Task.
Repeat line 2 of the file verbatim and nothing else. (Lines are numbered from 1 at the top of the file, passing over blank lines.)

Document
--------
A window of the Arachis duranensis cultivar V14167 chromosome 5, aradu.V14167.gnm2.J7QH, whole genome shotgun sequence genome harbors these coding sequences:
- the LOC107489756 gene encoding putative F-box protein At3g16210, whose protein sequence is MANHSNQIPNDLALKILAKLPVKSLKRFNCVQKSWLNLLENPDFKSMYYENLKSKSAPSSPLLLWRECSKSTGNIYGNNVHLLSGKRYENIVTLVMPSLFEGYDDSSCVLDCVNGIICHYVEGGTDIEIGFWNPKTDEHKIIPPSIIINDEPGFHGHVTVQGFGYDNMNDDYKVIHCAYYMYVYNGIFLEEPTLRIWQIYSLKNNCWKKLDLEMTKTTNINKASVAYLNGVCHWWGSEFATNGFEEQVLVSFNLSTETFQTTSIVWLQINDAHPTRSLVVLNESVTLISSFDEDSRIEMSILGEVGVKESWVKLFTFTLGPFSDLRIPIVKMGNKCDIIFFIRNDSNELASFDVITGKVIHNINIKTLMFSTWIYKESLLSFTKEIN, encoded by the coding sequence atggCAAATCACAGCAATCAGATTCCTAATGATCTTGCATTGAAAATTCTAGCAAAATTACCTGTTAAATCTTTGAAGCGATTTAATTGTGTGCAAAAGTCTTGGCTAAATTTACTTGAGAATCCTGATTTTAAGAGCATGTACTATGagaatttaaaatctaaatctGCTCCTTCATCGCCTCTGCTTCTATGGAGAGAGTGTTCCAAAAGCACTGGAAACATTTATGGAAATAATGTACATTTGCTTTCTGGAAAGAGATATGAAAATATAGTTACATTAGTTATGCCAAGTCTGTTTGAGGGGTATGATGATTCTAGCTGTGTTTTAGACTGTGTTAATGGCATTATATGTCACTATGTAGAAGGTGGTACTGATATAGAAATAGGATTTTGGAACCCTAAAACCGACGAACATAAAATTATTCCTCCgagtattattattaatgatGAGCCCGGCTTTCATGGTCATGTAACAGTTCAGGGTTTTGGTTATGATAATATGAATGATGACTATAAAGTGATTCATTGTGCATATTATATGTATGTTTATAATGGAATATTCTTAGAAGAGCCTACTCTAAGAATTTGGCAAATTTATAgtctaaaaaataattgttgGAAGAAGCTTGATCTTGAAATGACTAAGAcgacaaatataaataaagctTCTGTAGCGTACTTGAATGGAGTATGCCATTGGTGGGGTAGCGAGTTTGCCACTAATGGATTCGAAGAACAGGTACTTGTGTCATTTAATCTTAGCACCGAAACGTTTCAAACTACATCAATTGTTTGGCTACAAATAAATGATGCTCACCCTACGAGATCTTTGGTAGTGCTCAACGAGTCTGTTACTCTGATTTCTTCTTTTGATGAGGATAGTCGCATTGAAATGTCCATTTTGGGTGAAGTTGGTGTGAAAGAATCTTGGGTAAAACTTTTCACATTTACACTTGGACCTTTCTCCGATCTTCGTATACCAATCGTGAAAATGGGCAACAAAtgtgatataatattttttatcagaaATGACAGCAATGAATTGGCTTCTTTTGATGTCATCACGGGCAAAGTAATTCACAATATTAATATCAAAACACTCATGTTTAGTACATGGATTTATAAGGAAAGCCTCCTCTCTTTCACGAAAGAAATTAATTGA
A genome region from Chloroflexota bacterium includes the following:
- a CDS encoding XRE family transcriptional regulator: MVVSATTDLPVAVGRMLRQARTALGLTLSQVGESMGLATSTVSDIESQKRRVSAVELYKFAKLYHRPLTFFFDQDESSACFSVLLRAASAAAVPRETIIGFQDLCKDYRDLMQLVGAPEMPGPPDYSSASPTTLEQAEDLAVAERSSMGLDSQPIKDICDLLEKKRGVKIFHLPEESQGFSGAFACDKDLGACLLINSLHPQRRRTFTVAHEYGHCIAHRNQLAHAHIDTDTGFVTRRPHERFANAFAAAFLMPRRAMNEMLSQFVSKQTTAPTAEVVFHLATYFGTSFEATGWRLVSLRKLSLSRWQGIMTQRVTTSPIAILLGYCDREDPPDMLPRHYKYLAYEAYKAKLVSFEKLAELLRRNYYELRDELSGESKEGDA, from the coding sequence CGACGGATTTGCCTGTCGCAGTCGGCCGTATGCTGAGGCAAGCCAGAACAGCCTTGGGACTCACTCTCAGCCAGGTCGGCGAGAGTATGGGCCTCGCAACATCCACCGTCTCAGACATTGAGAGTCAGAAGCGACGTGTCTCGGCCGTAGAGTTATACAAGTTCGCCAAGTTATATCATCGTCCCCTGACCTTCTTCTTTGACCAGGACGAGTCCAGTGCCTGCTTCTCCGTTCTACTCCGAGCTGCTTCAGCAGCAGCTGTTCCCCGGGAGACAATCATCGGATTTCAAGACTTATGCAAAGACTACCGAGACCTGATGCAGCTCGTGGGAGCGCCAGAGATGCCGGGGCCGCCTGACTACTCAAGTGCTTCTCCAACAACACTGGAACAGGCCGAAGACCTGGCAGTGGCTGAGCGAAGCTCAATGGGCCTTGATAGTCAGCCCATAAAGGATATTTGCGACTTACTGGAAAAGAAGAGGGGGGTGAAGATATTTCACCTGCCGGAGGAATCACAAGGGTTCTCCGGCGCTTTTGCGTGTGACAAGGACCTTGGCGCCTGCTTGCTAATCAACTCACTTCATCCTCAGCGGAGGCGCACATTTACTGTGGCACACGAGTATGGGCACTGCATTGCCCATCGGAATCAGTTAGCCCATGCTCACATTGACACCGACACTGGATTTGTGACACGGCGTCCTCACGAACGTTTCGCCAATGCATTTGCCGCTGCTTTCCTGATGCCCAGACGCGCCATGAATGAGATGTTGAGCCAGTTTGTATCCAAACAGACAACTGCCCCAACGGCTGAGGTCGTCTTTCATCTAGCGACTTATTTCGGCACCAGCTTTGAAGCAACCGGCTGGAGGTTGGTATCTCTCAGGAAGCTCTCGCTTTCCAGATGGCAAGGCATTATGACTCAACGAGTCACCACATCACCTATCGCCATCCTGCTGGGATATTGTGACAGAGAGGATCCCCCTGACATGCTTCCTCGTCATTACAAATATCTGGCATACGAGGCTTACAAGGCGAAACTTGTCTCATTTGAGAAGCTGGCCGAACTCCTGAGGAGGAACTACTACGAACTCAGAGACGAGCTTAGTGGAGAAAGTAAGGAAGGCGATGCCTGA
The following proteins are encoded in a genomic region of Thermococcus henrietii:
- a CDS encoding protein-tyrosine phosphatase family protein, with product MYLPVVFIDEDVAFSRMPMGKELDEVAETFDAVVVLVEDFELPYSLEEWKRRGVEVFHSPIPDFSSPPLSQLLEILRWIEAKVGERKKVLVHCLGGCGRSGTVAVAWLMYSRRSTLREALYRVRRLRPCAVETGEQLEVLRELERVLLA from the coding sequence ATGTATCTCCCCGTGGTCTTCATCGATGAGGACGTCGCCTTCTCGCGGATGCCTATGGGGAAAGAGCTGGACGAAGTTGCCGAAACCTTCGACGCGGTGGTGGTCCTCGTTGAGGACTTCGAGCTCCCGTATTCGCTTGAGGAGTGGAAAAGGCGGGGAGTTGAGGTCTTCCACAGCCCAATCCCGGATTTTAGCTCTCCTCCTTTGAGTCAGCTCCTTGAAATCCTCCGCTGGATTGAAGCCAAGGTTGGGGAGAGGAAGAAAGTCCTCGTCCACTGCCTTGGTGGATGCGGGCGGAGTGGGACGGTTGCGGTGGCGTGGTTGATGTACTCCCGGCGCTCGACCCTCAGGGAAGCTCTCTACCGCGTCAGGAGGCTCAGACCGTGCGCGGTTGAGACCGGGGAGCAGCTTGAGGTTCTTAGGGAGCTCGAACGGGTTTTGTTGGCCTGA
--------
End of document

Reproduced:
- the LOC107489756 gene encoding putative F-box protein At3g16210, whose protein sequence is MANHSNQIPNDLALKILAKLPVKSLKRFNCVQKSWLNLLENPDFKSMYYENLKSKSAPSSPLLLWRECSKSTGNIYGNNVHLLSGKRYENIVTLVMPSLFEGYDDSSCVLDCVNGIICHYVEGGTDIEIGFWNPKTDEHKIIPPSIIINDEPGFHGHVTVQGFGYDNMNDDYKVIHCAYYMYVYNGIFLEEPTLRIWQIYSLKNNCWKKLDLEMTKTTNINKASVAYLNGVCHWWGSEFATNGFEEQVLVSFNLSTETFQTTSIVWLQINDAHPTRSLVVLNESVTLISSFDEDSRIEMSILGEVGVKESWVKLFTFTLGPFSDLRIPIVKMGNKCDIIFFIRNDSNELASFDVITGKVIHNINIKTLMFSTWIYKESLLSFTKEIN, encoded by the coding sequence atggCAAATCACAGCAATCAGATTCCTAATGATCTTGCATTGAAAATTCTAGCAAAATTACCTGTTAAATCTTTGAAGCGATTTAATTGTGTGCAAAAGTCTTGGCTAAATTTACTTGAGAATCCTGATTTTAAGAGCATGTACTATGagaatttaaaatctaaatctGCTCCTTCATCGCCTCTGCTTCTATGGAGAGAGTGTTCCAAAAGCACTGGAAACATTTATGGAAATAATGTACATTTGCTTTCTGGAAAGAGATATGAAAATATAGTTACATTAGTTATGCCAAGTCTGTTTGAGGGGTATGATGATTCTAGCTGTGTTTTAGACTGTGTTAATGGCATTATATGTCACTATGTAGAAGGTGGTACTGATATAGAAATAGGATTTTGGAACCCTAAAACCGACGAACATAAAATTATTCCTCCgagtattattattaatgatGAGCCCGGCTTTCATGGTCATGTAACAGTTCAGGGTTTTGGTTATGATAATATGAATGATGACTATAAAGTGATTCATTGTGCATATTATATGTATGTTTATAATGGAATATTCTTAGAAGAGCCTACTCTAAGAATTTGGCAAATTTATAgtctaaaaaataattgttgGAAGAAGCTTGATCTTGAAATGACTAAGAcgacaaatataaataaagctTCTGTAGCGTACTTGAATGGAGTATGCCATTGGTGGGGTAGCGAGTTTGCCACTAATGGATTCGAAGAACAGGTACTTGTGTCATTTAATCTTAGCACCGAAACGTTTCAAACTACATCAATTGTTTGGCTACAAATAAATGATGCTCACCCTACGAGATCTTTGGTAGTGCTCAACGAGTCTGTTACTCTGATTTCTTCTTTTGATGAGGATAGTCGCATTGAAATGTCCATTTTGGGTGAAGTTGGTGTGAAAGAATCTTGGGTAAAACTTTTCACATTTACACTTGGACCTTTCTCCGATCTTCGTATACCAATCGTGAAAATGGGCAACAAAtgtgatataatattttttatcagaaATGACAGCAATGAATTGGCTTCTTTTGATGTCATCACGGGCAAAGTAATTCACAATATTAATATCAAAACACTCATGTTTAGTACATGGATTTATAAGGAAAGCCTCCTCTCTTTCACGAAAGAAATTAATTGA